Railing Against High-Speed Rail | Citizens Against Government Waste

Railing Against High-Speed Rail

The WasteWatcher

On November 4, voters in California will have a dozen propositions on the ballot.  There are four bond issues, including renewable energy, veterans housing, and children’s hospitals.  The most expensive – Proposition 1A – would provide for a bond issue of $9.95 billion to establish high-speed train service linking Southern California counties, the Sacramento/San Joaquin Valley, and the San Francisco Bay Area.  The network would eventually cover 800 miles and enable travel from Northern to Southern California at speeds of 220 mph.  The official estimated cost is $45 billion.

The proposal is ambitious and controversial, especially as California faces a $15 billion budget deficit and Governor Schwarzenegger was ready to ask the federal government for a $7 billion loan in early October.  The budget outlook for 2009 is even bleaker in a slowing economy.

The question for Californians as they go to the polls is whether the possibility of a new form of transportation in California can overcome the flaws in the California High-Speed Rail Authority’s (CHSRA) plan.  High-speed rail can been effective in the right circumstances, such as Japan and Europe, where cities are more densely populated and closer together than those in California.   The defects in the CHSRA plan were pointed out in a joint Reason Foundation-Citizens Against Government Waste-Howard Jarvis Taxpayers Association report issued on September 18, 2008.

The report disputed the $45 billion cost estimate, concluding that it could be as much as $81 billion.  They said the ridership projections were “overly optimistic.”  There were “bloated assumptions with respect to greenhouse gas emissions, insufficient attention to environmental impacts, and unachievable travel times between major markets.”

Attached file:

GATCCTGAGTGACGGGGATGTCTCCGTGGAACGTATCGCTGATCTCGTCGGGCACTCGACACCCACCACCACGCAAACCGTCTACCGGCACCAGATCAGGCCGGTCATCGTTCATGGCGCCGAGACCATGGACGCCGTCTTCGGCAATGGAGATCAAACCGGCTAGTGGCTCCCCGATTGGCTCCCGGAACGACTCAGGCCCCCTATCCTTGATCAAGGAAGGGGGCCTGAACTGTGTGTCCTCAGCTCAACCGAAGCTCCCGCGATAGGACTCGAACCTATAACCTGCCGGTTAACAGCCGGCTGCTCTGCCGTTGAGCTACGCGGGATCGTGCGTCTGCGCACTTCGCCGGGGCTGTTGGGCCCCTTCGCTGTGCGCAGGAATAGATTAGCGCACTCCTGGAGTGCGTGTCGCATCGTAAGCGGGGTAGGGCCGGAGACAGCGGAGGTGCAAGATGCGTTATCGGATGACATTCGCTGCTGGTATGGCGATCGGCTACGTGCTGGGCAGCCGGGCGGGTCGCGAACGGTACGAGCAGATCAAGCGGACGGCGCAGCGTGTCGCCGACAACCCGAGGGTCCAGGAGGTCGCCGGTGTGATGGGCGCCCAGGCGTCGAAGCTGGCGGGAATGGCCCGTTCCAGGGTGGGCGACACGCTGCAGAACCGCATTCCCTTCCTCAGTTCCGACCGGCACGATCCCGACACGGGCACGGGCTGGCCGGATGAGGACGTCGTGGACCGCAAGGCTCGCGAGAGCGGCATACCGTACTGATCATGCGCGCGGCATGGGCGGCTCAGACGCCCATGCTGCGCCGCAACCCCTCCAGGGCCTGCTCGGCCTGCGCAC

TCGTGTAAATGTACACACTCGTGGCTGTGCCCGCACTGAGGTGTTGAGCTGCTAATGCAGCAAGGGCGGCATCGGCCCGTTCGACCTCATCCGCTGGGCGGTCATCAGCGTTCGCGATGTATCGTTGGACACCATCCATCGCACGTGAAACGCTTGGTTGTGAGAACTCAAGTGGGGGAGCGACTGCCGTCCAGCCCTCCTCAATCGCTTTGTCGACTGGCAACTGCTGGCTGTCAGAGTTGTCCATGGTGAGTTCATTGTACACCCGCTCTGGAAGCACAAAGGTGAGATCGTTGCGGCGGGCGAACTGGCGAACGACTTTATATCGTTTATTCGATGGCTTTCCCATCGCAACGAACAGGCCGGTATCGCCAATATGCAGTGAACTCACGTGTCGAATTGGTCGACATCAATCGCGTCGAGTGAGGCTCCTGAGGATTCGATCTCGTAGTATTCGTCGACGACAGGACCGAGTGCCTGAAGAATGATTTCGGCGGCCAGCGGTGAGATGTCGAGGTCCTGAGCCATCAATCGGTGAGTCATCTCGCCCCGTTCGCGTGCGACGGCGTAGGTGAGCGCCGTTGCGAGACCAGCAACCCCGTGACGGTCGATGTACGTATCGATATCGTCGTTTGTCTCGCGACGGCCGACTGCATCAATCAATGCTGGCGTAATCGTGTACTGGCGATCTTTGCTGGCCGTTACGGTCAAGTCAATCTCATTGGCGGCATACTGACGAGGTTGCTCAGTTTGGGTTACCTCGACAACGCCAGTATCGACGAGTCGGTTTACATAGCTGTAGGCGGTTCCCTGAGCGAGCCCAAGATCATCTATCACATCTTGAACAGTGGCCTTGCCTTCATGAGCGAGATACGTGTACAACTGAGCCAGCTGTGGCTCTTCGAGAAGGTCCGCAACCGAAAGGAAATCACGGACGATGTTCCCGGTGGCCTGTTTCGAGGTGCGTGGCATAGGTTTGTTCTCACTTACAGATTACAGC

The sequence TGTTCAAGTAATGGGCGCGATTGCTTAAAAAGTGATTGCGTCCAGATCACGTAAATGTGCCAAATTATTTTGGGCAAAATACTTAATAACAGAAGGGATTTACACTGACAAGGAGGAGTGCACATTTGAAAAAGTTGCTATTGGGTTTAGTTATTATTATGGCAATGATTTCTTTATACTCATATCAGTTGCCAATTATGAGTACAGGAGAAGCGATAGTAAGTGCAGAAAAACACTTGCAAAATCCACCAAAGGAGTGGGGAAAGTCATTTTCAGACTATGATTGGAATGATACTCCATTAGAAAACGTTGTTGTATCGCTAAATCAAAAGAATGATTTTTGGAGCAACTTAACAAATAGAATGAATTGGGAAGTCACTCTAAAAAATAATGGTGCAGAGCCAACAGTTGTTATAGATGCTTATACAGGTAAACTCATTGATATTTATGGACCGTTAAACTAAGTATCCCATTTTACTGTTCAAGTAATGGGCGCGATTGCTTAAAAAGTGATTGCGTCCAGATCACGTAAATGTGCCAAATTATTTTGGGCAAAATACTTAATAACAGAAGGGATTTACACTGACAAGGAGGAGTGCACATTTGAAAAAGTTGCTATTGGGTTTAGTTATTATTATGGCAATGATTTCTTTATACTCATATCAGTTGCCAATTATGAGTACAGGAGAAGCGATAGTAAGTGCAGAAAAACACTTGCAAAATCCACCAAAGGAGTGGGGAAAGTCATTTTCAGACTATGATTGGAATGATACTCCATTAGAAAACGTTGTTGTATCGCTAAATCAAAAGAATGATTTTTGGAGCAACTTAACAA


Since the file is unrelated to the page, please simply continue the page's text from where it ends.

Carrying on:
Proponents of Proposition 1A include engineering and construction companies, labor unions, environmental groups, and Sen. Dianne Feinstein (D-Calif.).  The list of opponents has been growing.  It currently includes, among others, the Bay Area Rail Alliance, California Rail Foundation, and the California Chamber of Commerce.  Local chambers of commerce that are opposed include Fullerton, Irvine, San Diego, San Fernando, and San Gabriel Valley.

While The Los Angeles Times and San Francisco Chronicle favor Proposition 1A, newspapers that have editorialized against the project cover the entire path of the proposed high-speed rail system, such as the Bakersfield Californian, The Modesto Bee, The Oakland Tribune, The Orange County Register, The Sacramento Bee, The San Diego Union Tribune, the San Gabriel Valley Tribune, the Santa Cruz Sentinel, the Torrance Daily Breeze, and the Victorville Daily Press.  In other words, most of the communities that would be affected are saying “no thank you.”

On November 4, Californians will decide whether they should be taken for a ride and go ahead with the $9.95 billion bond, or step off of the high-speed rail express and postpone or eliminate an unaffordable and ill-conceived plan.  As the Bakersfield Californian noted, “The state is facing a huge budget shortfall, a tottering economy, a home foreclosure disaster, a statewide drought and pressing water needs.”  Despite its belief in high-speed rail, the newspaper concluded, “...right now, California just doesn’t have the money.”

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